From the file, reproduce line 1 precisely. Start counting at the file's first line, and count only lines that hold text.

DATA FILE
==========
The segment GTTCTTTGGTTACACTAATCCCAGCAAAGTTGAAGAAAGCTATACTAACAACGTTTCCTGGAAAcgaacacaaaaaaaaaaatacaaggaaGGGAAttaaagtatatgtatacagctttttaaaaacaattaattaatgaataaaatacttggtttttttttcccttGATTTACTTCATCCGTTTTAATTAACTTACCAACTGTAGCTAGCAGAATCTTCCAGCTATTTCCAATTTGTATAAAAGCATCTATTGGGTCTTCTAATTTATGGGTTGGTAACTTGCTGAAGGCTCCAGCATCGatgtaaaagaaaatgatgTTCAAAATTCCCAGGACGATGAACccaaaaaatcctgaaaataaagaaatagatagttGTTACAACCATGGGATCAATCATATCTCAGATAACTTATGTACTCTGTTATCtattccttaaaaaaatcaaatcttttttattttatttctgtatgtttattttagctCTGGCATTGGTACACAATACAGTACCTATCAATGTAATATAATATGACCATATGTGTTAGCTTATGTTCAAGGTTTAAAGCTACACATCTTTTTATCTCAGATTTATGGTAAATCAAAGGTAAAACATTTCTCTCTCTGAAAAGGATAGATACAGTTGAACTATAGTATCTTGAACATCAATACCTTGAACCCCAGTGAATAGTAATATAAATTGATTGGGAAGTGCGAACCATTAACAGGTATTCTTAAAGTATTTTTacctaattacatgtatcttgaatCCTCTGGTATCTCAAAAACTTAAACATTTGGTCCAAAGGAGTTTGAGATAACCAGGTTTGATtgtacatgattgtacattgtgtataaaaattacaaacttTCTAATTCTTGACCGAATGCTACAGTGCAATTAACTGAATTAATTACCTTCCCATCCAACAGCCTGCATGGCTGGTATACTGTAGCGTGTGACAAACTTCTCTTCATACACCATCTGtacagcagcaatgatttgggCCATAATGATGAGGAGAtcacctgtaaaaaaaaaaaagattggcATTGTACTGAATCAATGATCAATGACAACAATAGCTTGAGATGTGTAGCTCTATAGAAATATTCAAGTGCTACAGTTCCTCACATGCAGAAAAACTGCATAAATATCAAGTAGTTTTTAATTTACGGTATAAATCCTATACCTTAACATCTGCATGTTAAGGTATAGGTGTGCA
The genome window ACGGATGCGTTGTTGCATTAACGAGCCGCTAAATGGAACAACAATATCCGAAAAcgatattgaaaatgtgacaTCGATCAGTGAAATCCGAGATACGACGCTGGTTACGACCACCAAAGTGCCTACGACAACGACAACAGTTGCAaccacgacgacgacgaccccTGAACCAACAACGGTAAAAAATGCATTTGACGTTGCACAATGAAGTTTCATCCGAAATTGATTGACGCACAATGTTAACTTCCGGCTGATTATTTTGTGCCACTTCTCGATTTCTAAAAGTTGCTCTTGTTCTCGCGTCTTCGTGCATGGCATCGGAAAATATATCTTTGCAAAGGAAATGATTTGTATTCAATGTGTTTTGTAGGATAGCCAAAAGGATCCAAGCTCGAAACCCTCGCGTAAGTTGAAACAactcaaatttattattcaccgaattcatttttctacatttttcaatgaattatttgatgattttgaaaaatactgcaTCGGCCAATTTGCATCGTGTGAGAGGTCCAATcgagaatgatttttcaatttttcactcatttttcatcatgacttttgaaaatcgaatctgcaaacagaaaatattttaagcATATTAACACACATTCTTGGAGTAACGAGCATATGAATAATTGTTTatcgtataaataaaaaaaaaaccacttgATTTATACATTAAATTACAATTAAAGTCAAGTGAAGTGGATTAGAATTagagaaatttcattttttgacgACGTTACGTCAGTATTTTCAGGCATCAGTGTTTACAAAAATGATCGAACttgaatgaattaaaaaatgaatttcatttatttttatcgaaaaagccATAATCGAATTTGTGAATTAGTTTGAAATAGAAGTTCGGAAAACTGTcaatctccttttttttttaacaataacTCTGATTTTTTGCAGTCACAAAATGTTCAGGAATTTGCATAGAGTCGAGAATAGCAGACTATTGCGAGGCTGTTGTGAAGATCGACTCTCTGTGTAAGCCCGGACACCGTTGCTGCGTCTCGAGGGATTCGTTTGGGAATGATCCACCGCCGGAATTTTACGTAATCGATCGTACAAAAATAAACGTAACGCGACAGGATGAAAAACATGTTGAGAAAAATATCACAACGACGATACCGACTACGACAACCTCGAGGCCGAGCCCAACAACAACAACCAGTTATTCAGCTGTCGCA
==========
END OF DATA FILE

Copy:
The segment GTTCTTTGGTTACACTAATCCCAGCAAAGTTGAAGAAAGCTATACTAACAACGTTTCCTGGAAAcgaacacaaaaaaaaaaatacaaggaaGGGAAttaaagtatatgtatacagctttttaaaaacaattaattaatgaataaaatacttggtttttttttcccttGATTTACTTCATCCGTTTTAATTAACTTACCAACTGTAGCTAGCAGAATCTTCCAGCTATTTCCAATTTGTATAAAAGCATCTATTGGGTCTTCTAATTTATGGGTTGGTAACTTGCTGAAGGCTCCAGCATCGatgtaaaagaaaatgatgTTCAAAATTCCCAGGACGATGAACccaaaaaatcctgaaaataaagaaatagatagttGTTACAACCATGGGATCAATCATATCTCAGATAACTTATGTACTCTGTTATCtattccttaaaaaaatcaaatcttttttattttatttctgtatgtttattttagctCTGGCATTGGTACACAATACAGTACCTATCAATGTAATATAATATGACCATATGTGTTAGCTTATGTTCAAGGTTTAAAGCTACACATCTTTTTATCTCAGATTTATGGTAAATCAAAGGTAAAACATTTCTCTCTCTGAAAAGGATAGATACAGTTGAACTATAGTATCTTGAACATCAATACCTTGAACCCCAGTGAATAGTAATATAAATTGATTGGGAAGTGCGAACCATTAACAGGTATTCTTAAAGTATTTTTacctaattacatgtatcttgaatCCTCTGGTATCTCAAAAACTTAAACATTTGGTCCAAAGGAGTTTGAGATAACCAGGTTTGATtgtacatgattgtacattgtgtataaaaattacaaacttTCTAATTCTTGACCGAATGCTACAGTGCAATTAACTGAATTAATTACCTTCCCATCCAACAGCCTGCATGGCTGGTATACTGTAGCGTGTGACAAACTTCTCTTCATACACCATCTGtacagcagcaatgatttgggCCATAATGATGAGGAGAtcacctgtaaaaaaaaaaaagattggcATTGTACTGAATCAATGATCAATGACAACAATAGCTTGAGATGTGTAGCTCTATAGAAATATTCAAGTGCTACAGTTCCTCACATGCAGAAAAACTGCATAAATATCAAGTAGTTTTTAATTTACGGTATAAATCCTATACCTTAACATCTGCATGTTAAGGTATAGGTGTGCA